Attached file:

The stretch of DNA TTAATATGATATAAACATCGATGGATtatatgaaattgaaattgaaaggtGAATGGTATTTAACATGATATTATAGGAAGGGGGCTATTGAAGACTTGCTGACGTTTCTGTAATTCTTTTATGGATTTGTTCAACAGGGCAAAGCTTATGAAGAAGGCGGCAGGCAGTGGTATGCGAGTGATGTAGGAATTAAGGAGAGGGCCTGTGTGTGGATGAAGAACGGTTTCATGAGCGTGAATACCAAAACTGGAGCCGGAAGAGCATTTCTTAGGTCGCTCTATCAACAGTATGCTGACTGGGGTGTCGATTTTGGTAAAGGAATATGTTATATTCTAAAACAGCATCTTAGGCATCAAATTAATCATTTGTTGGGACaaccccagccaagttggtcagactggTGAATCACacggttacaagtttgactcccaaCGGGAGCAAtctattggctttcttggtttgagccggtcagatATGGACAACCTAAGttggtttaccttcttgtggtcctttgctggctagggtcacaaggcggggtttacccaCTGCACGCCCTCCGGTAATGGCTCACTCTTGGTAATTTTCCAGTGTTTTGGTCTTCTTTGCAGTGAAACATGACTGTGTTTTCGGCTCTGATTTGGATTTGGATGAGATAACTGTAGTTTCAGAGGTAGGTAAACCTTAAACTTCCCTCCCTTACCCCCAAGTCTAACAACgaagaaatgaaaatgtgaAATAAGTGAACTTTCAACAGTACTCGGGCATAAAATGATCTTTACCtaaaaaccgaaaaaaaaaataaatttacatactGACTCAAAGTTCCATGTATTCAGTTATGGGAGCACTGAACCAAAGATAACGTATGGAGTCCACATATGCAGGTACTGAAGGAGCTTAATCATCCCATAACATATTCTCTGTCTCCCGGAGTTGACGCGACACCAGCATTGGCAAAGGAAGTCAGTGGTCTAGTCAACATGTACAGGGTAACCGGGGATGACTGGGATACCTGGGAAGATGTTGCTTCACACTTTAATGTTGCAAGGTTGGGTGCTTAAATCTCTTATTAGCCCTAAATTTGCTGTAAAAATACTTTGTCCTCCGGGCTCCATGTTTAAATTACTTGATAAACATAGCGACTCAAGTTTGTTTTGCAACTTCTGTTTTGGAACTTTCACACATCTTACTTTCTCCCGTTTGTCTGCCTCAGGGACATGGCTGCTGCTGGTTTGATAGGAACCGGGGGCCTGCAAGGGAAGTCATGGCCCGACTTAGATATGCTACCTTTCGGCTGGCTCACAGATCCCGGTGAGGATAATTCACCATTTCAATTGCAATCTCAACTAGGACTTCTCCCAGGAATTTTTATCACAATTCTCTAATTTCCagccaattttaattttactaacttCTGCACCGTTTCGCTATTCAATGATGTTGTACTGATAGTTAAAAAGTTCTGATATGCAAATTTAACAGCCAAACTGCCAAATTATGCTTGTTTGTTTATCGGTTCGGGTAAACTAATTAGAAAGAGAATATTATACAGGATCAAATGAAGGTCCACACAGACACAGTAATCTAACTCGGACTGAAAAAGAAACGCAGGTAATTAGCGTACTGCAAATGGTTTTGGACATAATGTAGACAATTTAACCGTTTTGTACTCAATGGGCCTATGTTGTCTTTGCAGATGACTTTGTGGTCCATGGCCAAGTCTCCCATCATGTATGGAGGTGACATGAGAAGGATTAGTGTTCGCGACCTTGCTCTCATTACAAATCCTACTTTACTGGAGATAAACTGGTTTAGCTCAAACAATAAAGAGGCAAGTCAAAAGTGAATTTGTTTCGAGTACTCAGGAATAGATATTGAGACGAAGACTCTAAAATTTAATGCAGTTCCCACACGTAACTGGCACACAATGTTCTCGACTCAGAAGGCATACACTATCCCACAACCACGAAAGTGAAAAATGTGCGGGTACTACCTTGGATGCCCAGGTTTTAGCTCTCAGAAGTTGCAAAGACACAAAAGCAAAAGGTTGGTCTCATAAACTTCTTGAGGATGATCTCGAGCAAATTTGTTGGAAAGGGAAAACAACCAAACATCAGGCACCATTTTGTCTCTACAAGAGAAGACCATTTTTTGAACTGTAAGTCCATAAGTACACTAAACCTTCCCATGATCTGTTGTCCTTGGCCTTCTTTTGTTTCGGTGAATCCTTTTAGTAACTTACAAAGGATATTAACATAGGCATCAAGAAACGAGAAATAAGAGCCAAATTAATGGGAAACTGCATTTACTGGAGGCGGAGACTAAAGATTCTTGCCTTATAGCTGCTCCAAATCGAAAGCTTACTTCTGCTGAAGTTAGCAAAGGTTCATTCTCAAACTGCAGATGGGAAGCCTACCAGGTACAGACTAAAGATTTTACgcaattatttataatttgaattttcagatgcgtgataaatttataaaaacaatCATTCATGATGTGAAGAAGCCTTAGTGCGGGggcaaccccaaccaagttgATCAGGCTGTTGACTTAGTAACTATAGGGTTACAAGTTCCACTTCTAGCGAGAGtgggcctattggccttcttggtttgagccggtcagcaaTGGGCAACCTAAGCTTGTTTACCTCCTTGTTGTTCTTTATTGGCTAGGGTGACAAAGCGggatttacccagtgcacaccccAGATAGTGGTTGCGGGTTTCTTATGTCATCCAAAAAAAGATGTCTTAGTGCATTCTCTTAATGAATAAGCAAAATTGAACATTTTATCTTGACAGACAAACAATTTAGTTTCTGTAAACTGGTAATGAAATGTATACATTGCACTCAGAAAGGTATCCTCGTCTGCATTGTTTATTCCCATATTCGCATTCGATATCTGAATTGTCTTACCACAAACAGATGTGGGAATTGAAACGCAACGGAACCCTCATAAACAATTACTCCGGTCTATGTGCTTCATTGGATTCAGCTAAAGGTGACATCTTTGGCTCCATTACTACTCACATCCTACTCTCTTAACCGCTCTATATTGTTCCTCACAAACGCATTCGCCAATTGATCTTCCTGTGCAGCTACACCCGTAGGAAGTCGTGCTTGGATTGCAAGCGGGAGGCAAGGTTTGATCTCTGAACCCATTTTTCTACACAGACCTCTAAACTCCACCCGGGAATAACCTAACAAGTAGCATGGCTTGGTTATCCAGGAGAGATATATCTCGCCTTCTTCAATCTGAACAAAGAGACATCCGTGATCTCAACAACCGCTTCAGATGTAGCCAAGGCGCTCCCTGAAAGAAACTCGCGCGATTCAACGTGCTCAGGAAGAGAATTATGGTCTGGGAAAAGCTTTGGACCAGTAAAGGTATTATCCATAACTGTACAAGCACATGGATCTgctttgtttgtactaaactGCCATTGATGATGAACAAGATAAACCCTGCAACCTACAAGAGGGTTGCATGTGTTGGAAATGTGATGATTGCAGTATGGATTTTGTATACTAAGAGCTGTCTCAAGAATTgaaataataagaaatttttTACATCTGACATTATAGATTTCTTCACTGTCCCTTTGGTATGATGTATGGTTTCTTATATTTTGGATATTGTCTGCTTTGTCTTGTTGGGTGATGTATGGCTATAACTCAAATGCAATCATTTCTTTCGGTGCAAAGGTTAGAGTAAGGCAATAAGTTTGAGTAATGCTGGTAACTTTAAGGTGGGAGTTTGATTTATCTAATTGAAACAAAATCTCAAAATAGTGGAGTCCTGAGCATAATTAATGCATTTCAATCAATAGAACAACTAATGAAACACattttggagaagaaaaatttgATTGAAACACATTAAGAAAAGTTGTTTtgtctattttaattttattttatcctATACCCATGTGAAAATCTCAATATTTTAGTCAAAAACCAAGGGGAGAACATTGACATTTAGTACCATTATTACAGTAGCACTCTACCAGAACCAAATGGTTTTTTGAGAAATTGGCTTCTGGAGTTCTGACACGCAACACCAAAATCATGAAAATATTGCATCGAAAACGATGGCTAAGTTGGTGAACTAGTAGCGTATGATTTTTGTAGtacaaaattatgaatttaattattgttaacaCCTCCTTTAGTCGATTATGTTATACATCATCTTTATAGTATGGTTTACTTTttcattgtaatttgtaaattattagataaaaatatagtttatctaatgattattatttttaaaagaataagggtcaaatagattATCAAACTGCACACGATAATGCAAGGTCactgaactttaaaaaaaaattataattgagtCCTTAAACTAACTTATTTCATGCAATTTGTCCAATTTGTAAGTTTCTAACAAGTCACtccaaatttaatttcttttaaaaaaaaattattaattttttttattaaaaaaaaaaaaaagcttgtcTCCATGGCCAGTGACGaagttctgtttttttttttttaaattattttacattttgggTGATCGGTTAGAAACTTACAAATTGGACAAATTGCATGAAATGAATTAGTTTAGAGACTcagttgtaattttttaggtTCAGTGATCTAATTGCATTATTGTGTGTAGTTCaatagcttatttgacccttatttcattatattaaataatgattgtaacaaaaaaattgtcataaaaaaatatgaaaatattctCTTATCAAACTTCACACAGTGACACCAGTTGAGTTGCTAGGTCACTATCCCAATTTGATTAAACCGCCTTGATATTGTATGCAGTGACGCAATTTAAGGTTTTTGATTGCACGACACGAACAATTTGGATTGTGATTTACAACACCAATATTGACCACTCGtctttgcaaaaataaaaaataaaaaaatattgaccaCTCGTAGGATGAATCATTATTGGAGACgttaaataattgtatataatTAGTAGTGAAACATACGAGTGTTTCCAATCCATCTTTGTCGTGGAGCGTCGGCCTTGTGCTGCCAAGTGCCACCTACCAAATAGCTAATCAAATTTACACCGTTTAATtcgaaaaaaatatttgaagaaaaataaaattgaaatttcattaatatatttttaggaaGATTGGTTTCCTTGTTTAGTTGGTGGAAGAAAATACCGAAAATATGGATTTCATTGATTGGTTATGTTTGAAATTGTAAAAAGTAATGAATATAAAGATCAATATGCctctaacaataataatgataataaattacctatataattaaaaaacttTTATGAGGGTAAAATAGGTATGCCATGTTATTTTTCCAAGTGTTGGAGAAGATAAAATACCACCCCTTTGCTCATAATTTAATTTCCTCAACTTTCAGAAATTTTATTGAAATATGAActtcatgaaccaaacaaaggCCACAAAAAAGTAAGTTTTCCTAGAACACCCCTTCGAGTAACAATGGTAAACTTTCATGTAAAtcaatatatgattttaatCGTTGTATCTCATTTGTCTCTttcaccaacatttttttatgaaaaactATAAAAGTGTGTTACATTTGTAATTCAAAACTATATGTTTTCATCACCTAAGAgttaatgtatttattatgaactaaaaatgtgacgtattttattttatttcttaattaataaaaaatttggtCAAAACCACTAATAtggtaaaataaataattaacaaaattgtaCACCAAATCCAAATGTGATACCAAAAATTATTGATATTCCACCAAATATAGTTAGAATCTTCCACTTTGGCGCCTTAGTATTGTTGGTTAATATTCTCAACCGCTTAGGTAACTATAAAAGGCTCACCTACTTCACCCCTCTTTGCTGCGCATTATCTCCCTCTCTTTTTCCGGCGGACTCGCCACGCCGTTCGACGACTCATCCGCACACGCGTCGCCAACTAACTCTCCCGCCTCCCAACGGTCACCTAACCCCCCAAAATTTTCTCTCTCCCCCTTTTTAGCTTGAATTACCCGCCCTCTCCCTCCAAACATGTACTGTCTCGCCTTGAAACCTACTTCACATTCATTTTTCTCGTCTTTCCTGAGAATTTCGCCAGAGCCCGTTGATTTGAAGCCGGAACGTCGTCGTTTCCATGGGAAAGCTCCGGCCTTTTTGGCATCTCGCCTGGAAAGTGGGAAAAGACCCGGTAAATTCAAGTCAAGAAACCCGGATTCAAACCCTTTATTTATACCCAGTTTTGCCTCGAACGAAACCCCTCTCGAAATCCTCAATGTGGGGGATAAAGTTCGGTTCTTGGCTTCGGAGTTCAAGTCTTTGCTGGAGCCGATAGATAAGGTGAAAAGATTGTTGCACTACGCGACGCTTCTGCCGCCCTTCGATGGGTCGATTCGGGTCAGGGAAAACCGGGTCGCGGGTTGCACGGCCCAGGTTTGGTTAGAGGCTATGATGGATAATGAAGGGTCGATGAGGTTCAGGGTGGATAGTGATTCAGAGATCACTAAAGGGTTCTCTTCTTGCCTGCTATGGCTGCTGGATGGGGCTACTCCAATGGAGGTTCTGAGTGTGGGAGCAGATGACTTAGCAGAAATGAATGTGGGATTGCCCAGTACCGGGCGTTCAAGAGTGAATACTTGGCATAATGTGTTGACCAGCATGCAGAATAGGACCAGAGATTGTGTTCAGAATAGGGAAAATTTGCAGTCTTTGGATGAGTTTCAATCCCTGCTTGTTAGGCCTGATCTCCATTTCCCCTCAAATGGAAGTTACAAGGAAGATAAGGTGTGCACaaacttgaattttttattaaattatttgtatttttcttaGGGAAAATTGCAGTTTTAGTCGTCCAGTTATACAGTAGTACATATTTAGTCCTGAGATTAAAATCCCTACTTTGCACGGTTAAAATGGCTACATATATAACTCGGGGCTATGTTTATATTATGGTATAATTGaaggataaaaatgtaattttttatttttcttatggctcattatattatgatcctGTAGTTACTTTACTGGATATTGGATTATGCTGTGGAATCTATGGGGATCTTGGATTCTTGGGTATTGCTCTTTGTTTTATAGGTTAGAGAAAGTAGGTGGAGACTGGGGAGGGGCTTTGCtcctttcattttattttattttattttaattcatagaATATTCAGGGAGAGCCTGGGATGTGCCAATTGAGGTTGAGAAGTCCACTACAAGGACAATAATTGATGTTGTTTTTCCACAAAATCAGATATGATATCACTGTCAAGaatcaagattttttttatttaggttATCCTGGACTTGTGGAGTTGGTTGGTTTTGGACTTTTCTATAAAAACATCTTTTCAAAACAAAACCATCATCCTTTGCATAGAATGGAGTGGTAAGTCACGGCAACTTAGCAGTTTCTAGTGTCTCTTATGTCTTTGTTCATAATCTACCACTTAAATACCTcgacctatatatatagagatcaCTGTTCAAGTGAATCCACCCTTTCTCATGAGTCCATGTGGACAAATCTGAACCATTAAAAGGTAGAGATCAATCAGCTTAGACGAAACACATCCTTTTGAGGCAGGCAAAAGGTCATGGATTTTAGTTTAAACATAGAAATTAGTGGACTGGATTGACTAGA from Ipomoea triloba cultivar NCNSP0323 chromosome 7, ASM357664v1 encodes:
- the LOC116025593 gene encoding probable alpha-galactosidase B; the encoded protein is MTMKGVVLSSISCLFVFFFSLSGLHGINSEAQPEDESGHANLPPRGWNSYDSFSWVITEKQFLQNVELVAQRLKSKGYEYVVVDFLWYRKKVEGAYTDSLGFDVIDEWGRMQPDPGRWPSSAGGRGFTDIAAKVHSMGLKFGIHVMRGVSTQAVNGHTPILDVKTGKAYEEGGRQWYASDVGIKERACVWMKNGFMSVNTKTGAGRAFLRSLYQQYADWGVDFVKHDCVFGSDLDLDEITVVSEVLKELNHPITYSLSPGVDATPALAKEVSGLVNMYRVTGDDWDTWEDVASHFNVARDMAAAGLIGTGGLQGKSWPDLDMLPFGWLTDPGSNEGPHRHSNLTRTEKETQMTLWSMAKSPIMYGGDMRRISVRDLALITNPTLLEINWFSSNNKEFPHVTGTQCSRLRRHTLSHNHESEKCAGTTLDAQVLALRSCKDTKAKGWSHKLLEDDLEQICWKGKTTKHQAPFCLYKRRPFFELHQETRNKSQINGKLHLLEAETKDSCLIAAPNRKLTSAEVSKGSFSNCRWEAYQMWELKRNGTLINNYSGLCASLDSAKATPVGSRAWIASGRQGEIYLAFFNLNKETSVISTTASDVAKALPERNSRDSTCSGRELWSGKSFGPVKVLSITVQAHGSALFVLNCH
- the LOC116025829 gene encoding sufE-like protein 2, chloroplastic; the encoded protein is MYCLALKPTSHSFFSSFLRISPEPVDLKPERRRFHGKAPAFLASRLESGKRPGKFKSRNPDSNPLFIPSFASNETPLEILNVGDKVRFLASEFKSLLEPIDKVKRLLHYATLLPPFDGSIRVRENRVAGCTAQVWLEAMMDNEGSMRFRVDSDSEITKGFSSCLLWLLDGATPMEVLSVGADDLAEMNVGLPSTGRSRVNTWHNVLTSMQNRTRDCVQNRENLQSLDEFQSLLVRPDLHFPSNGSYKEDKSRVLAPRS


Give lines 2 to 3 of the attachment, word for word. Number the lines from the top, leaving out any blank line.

- the LOC116025593 gene encoding probable alpha-galactosidase B; the encoded protein is MTMKGVVLSSISCLFVFFFSLSGLHGINSEAQPEDESGHANLPPRGWNSYDSFSWVITEKQFLQNVELVAQRLKSKGYEYVVVDFLWYRKKVEGAYTDSLGFDVIDEWGRMQPDPGRWPSSAGGRGFTDIAAKVHSMGLKFGIHVMRGVSTQAVNGHTPILDVKTGKAYEEGGRQWYASDVGIKERACVWMKNGFMSVNTKTGAGRAFLRSLYQQYADWGVDFVKHDCVFGSDLDLDEITVVSEVLKELNHPITYSLSPGVDATPALAKEVSGLVNMYRVTGDDWDTWEDVASHFNVARDMAAAGLIGTGGLQGKSWPDLDMLPFGWLTDPGSNEGPHRHSNLTRTEKETQMTLWSMAKSPIMYGGDMRRISVRDLALITNPTLLEINWFSSNNKEFPHVTGTQCSRLRRHTLSHNHESEKCAGTTLDAQVLALRSCKDTKAKGWSHKLLEDDLEQICWKGKTTKHQAPFCLYKRRPFFELHQETRNKSQINGKLHLLEAETKDSCLIAAPNRKLTSAEVSKGSFSNCRWEAYQMWELKRNGTLINNYSGLCASLDSAKATPVGSRAWIASGRQGEIYLAFFNLNKETSVISTTASDVAKALPERNSRDSTCSGRELWSGKSFGPVKVLSITVQAHGSALFVLNCH
- the LOC116025829 gene encoding sufE-like protein 2, chloroplastic; the encoded protein is MYCLALKPTSHSFFSSFLRISPEPVDLKPERRRFHGKAPAFLASRLESGKRPGKFKSRNPDSNPLFIPSFASNETPLEILNVGDKVRFLASEFKSLLEPIDKVKRLLHYATLLPPFDGSIRVRENRVAGCTAQVWLEAMMDNEGSMRFRVDSDSEITKGFSSCLLWLLDGATPMEVLSVGADDLAEMNVGLPSTGRSRVNTWHNVLTSMQNRTRDCVQNRENLQSLDEFQSLLVRPDLHFPSNGSYKEDKSRVLAPRS